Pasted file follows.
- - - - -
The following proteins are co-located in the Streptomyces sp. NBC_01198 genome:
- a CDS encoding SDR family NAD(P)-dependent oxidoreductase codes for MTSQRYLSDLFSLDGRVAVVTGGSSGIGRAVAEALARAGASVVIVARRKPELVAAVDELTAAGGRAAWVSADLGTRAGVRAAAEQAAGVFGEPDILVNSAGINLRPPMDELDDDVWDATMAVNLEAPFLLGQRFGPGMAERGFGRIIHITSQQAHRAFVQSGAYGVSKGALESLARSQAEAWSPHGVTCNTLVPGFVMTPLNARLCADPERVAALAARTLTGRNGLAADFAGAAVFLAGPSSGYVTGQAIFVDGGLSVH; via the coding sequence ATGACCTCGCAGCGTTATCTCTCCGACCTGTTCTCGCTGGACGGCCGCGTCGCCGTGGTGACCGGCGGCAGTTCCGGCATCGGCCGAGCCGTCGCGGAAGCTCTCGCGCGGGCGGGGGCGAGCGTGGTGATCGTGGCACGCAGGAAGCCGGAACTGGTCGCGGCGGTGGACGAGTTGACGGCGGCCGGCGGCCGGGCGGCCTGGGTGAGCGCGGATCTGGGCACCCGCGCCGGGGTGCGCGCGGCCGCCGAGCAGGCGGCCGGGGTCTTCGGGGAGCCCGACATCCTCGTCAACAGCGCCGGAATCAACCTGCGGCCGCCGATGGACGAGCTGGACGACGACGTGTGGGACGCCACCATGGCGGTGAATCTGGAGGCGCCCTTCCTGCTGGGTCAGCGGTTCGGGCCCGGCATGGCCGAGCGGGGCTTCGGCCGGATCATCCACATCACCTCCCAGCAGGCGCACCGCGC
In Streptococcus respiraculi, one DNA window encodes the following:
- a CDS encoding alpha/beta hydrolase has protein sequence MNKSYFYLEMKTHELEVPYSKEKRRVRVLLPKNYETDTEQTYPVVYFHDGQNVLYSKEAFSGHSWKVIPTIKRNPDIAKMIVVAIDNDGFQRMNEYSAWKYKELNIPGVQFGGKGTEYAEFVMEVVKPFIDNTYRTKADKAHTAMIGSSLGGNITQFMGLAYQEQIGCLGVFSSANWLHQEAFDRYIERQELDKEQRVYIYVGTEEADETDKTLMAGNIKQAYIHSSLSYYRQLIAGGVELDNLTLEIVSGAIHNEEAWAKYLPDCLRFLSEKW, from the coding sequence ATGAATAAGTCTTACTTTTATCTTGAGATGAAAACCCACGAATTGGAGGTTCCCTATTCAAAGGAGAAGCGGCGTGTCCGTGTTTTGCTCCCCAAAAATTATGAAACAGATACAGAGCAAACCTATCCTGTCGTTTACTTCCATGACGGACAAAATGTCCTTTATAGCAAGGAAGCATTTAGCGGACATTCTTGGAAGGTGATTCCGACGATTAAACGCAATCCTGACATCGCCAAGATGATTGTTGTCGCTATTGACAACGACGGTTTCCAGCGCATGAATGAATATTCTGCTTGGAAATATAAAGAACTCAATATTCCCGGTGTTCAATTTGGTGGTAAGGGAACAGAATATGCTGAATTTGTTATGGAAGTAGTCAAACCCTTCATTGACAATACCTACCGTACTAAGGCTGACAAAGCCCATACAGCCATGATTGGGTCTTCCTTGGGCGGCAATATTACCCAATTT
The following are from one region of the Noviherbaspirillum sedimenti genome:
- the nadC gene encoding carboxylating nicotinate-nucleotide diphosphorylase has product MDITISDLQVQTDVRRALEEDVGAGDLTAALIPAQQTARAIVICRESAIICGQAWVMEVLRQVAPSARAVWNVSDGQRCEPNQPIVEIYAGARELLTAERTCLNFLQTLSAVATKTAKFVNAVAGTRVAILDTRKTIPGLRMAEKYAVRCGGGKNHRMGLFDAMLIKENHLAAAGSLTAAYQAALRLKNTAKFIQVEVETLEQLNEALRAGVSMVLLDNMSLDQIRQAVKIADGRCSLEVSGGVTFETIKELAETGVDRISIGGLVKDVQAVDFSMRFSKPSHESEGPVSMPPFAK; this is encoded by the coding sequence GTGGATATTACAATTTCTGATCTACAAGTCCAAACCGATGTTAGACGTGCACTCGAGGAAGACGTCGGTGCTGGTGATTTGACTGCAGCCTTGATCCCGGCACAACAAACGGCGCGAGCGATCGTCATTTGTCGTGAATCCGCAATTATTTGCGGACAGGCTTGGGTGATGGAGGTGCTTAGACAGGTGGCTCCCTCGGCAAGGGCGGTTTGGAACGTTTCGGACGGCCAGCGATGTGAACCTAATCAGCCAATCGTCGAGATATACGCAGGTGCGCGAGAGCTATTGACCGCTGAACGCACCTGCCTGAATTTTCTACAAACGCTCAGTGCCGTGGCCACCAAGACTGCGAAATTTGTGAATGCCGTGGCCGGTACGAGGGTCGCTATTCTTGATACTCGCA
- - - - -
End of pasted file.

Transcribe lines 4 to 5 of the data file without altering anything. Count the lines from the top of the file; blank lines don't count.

- a CDS encoding alpha/beta hydrolase has protein sequence MNKSYFYLEMKTHELEVPYSKEKRRVRVLLPKNYETDTEQTYPVVYFHDGQNVLYSKEAFSGHSWKVIPTIKRNPDIAKMIVVAIDNDGFQRMNEYSAWKYKELNIPGVQFGGKGTEYAEFVMEVVKPFIDNTYRTKADKAHTAMIGSSLGGNITQFMGLAYQEQIGCLGVFSSANWLHQEAFDRYIERQELDKEQRVYIYVGTEEADETDKTLMAGNIKQAYIHSSLSYYRQLIAGGVELDNLTLEIVSGAIHNEEAWAKYLPDCLRFLSEKW, from the coding sequence ATGAATAAGTCTTACTTTTATCTTGAGATGAAAACCCACGAATTGGAGGTTCCCTATTCAAAGGAGAAGCGGCGTGTCCGTGTTTTGCTCCCCAAAAATTATGAAACAGATACAGAGCAAACCTATCCTGTCGTTTACTTCCATGACGGACAAAATGTCCTTTATAGCAAGGAAGCATTTAGCGGACATTCTTGGAAGGTGATTCCGACGATTAAACGCAATCCTGACATCGCCAAGATGATTGTTGTCGCTATTGACAACGACGGTTTCCAGCGCATGAATGAATATTCTGCTTGGAAATATAAAGAACTCAATATTCCCGGTGTTCAATTTGGTGGTAAGGGAACAGAATATGCTGAATTTGTTATGGAAGTAGTCAAACCCTTCATTGACAATACCTACCGTACTAAGGCTGACAAAGCCCATACAGCCATGATTGGGTCTTCCTTGGGCGGCAATATTACCCAATTT
The following are from one region of the Noviherbaspirillum sedimenti genome: